But Chicago parents are not easily fooled. A few parents returned to the school the next day, and many others waited by the phone. When the inventory team broke the promise and arrived to count the school’s resources, bucking the arrangement they had made the day before, the parents were ready. According to Barrett, they interrupted classes, taking books out of children’s hands, and telling the teachers they would have to hold off on assigning homework from those books for the next few days while the books were counted. The few parent in the school mobilized immediately, locking supplies into classrooms and closets to keep them out of the hands of the CPS delegation.
The team sent to count the school’s resources was comprised of a large majority of white people. Chicago Public Media WBEZ quoted Matthew Johnson, a parent who arrived at the school that afternoon to help protect the students, as saying, “Thirty-two Caucasians, at the basketball court, in a group, huddled. You’d think [it was] the police—I thought somebody got shot on the basketball court. But they were coming in to do inventory.”
However, although all of the individuals he saw at the basketball court were white, there were several people of color in the delegation. They were not standing with their colleagues, because they had all apparently drawn the short straws and had been sent to negotiate with the angry parents.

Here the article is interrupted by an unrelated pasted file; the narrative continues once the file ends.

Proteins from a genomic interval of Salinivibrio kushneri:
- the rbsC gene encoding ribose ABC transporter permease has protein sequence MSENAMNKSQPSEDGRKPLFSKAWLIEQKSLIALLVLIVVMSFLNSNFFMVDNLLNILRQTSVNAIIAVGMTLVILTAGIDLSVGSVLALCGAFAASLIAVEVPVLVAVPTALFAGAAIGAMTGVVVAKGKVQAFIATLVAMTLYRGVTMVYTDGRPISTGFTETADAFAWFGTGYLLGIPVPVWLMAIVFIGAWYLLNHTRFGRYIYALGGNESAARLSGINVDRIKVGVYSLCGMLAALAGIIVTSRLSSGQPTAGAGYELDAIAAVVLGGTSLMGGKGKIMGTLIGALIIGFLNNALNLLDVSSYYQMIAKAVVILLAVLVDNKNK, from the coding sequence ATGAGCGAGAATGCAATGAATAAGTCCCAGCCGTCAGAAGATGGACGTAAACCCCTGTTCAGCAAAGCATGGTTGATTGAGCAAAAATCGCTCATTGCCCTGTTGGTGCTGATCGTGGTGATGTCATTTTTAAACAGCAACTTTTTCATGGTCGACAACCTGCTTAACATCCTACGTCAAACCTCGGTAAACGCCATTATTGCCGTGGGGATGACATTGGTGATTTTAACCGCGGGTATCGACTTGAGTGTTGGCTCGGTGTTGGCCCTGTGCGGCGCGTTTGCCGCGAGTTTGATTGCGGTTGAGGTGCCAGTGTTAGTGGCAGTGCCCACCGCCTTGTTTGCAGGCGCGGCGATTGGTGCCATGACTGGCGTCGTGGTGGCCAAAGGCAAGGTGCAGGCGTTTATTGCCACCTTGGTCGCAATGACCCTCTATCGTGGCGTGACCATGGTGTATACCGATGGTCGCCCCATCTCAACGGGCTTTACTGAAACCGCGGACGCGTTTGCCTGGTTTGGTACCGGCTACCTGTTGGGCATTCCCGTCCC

Fortunately, the parents at Dewey were successful in their mission, at least for now. The inventory team’s scheduled visits to two other schools were indefinitely postponed after Wednesday’s standoff.
As the situation unfolds in Chicago, we would do well to remember that it’s not happening in isolation. As Philadelphia reels from the recent decision to close 23 schools, teachers in Mexico are confronting legislation somewhat similar to No Child Left Behind.
We would do well to follow the lead of the brave students in Chicago, who are reaching out to others even in the midst of their own crisis. If students and teachers, supported by our communities, stand up against the madness, we can take back public education from coast to coast. As Barrett pointed out, “there have been so many tinderboxes that we don’t know if the whole thing’s going to go up.”
Iris Kirsch is a Baltimore City Public School teacher and a worker-owner of the Red Emma's Bookstore Coffeehouse. A native New Yorker, ze has been living in Baltimore for the past 13 years and loves it. Ze is a voracious reader, an amateur costumer, and a perennial joke-player. Some of zer articles are partially ghost-written by zer cat, Cat Jones.